“We’re just two poets from around the bay,” said St. John’s city councillor Maggie Burton with a laugh, as a photo session wrapped up in Prof. Mary Dalton’s office.
Appointed poet laureate of St. John’s in December 2018, shortly before her retirement from teaching English and creative writing at Memorial, Prof. Dalton has been vigorous in bringing poetry to the people of Newfoundland and Labrador’s capital city.
‘Collective sense of who we are’
On March 21, World Poetry Day, and with financial support from law firm Cox & Palmer, she organized Cornucopia: Poets and Poetry of St. John’s, a gathering of 11 city poets who each recited poems about some aspect of St. John’s — one of their own and one by another poet, past or present.
Held in the city’s historic Neal Building (the first arts event in that space), the event drew a lively and appreciative crowd.
More recently, Prof. Dalton launched Flahoolic, a poetry podcast produced in partnership with the City of St. John’s and CHMR Radio on Memorial’s St. John’s campus.
“The word flahoolic has roots in the Irish language; one of its senses is that of being overly generous,” she said. “It seemed an apt word to suggest the abundance of poetry in St. John’s, and it has a delicious mouth feel – its own music.”
Prof. Dalton accepted the appointment as poet laureate in order to continue the work she has done over the years to foster the reading and writing of poetry at Memorial, including founding the SPARKS Literary Festival.
“The primary responsibility of the poet laureate — indeed of any poet — is, in my view, to write the best poetry she has it in her to write,” she said. “However, insofar as the position involves working with the community, I see the role as one of seeking to make the public more aware of the wealth of poetry being written and read here; and of raising awareness of poetry’s important contribution to our collective sense of who we are.”
She went on to affirm St. John’s as a “vibrant and vital culture, a good place for poets to be.”
“Poets can have tremendous influence in helping us appreciate the joy of difference, of embracing multiple ways of seeing the world around us.”
Originally from Brigus, Maggie Burton, whom Mary Dalton describes as “crucial” in the realization of the Flahoolic project, is a writer and musician who was elected to St. John’s city council in 2017.
She is the council’s representative on the Arts and Culture Advisory Committee, which recommended to council to offer Prof. Dalton the poet laureate role.
“I believe poets can have tremendous influence in helping us appreciate the joy of difference, of embracing multiple ways of seeing the world around us,” Ms. Burton said.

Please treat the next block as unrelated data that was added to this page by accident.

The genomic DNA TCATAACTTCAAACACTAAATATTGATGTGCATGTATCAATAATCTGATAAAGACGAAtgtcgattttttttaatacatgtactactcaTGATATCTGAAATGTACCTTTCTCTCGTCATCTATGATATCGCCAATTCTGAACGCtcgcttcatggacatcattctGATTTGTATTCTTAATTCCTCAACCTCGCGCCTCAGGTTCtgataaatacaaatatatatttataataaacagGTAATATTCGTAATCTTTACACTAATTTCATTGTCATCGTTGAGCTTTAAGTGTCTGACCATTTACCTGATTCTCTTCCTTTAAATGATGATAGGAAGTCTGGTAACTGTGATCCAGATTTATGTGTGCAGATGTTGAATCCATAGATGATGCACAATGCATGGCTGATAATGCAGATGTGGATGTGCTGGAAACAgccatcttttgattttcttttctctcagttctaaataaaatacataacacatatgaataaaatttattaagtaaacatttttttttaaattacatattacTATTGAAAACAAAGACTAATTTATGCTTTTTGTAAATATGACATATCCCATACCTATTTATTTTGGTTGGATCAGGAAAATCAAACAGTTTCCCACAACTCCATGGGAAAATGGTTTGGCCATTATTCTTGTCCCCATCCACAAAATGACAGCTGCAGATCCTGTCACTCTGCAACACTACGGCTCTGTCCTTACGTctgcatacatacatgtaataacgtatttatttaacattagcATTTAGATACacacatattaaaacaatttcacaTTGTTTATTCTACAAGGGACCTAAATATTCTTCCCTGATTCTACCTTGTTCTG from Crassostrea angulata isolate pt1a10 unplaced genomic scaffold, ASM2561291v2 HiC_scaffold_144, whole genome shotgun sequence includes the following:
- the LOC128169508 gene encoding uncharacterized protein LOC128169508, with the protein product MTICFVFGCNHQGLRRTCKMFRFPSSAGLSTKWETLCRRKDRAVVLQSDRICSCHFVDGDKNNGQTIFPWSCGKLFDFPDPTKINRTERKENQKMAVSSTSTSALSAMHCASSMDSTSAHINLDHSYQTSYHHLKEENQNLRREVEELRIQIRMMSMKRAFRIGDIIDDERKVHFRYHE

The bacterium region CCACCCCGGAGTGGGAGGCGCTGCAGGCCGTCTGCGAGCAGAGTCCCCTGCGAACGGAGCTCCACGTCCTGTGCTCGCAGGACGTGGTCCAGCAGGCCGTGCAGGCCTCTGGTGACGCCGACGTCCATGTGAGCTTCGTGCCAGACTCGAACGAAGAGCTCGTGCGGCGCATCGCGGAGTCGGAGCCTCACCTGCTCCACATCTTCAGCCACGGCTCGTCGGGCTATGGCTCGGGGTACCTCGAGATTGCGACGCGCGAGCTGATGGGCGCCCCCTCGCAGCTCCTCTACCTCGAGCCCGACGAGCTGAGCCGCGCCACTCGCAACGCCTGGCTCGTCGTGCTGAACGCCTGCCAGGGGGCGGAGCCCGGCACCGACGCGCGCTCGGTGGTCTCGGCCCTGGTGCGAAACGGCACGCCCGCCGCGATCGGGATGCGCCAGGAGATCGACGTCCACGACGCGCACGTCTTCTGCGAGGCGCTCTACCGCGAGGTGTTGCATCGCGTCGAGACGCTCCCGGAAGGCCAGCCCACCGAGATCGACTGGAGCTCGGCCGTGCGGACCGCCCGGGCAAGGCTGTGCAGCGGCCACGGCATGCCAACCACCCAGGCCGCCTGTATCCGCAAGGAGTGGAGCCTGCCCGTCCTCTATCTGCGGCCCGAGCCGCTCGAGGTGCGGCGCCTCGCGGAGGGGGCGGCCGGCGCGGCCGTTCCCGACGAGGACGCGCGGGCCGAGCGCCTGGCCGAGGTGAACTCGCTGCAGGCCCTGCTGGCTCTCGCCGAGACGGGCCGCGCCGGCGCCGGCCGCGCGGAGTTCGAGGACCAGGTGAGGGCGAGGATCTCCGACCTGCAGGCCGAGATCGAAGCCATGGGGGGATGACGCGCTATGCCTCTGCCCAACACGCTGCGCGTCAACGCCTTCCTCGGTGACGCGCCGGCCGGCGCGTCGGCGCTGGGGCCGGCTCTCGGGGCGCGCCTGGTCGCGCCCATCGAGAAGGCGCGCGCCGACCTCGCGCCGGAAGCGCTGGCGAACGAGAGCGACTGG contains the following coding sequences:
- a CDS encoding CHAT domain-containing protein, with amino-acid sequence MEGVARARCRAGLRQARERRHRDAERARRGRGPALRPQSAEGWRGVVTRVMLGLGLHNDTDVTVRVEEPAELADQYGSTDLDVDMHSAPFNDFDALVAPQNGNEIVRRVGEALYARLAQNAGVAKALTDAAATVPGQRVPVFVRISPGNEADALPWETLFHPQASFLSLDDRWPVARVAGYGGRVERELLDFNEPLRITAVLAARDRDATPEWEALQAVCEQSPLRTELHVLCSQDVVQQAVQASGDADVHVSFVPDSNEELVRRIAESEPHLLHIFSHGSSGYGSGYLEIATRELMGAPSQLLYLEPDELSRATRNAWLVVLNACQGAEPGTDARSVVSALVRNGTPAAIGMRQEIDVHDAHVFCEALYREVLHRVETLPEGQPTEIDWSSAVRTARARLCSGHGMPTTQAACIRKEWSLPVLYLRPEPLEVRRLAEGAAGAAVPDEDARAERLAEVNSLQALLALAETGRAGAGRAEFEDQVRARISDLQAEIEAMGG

The podcast initially developed from a conversation over coffee between Prof. Dalton and Ms. Burton, who then set up a meeting with Hans Rollman, program director of CHMR.
“The first meeting was meant to be exploratory, but somehow before that session was over we had recorded a set of poems and we had come up with the name and a format,” explained Prof. Dalton. “The quality of the acoustic space put me under a spell, I think.”
‘Ideal psychic space’
Flahoolic’s podcasts are all under 10 minutes and, with a few exceptions, feature Prof. Dalton’s poems, along with a brief commentary.
The poems explore familiar places and spaces, with poems about The Ship Pub and Cape Spear, to mention a couple. The first season can be accessed on Soundcloud, ITunes or other podcast platforms, and can be listened to as well on CHMR-FM.
A second series is in progress and plans are underway for a third and fourth series.
Prof. Dalton hopes to present work by other poets in these future series of Flahoolic. To that end, she has applied for a grant from the Office of Public Engagement, to pay the artists for their work and to extend the reach of the podcast online.
“The podcast form is like a deluxe form of radio.”
Mr. Rollman’s role as producer has also been crucial, according to Prof. Dalton.
“He creates the ideal psychic space to work in, and he is an inspired editor.”
For his part, Mr. Rollman is pleased to be part of the process.
“It was a delight to have someone as talented and creative as Mary Dalton to work with in the studio. CHMR’s role is to produce programming that speaks to and gives voice to all of our community,” he said. “Partnering with the city to produce podcasts that showcase this province’s incredible poetic voices is something we’re proud to do.”
A lover of radio, Prof. Dalton wrote scripts for the CBC School Broadcasts Series in the mid-1970s when she was completing her MA degree on the plays of Samuel Beckett. She recalls being fascinated by the power of radio drama, in particular Beckett’s radio play, All That Fall.
“Radio allows the imagination full play; it creates a world with voices and sound alone,” she said. “And, of course, sound patterning is at the heart of poetry. The podcast form is like a deluxe form of radio; it’s the perfect platform for poetry.”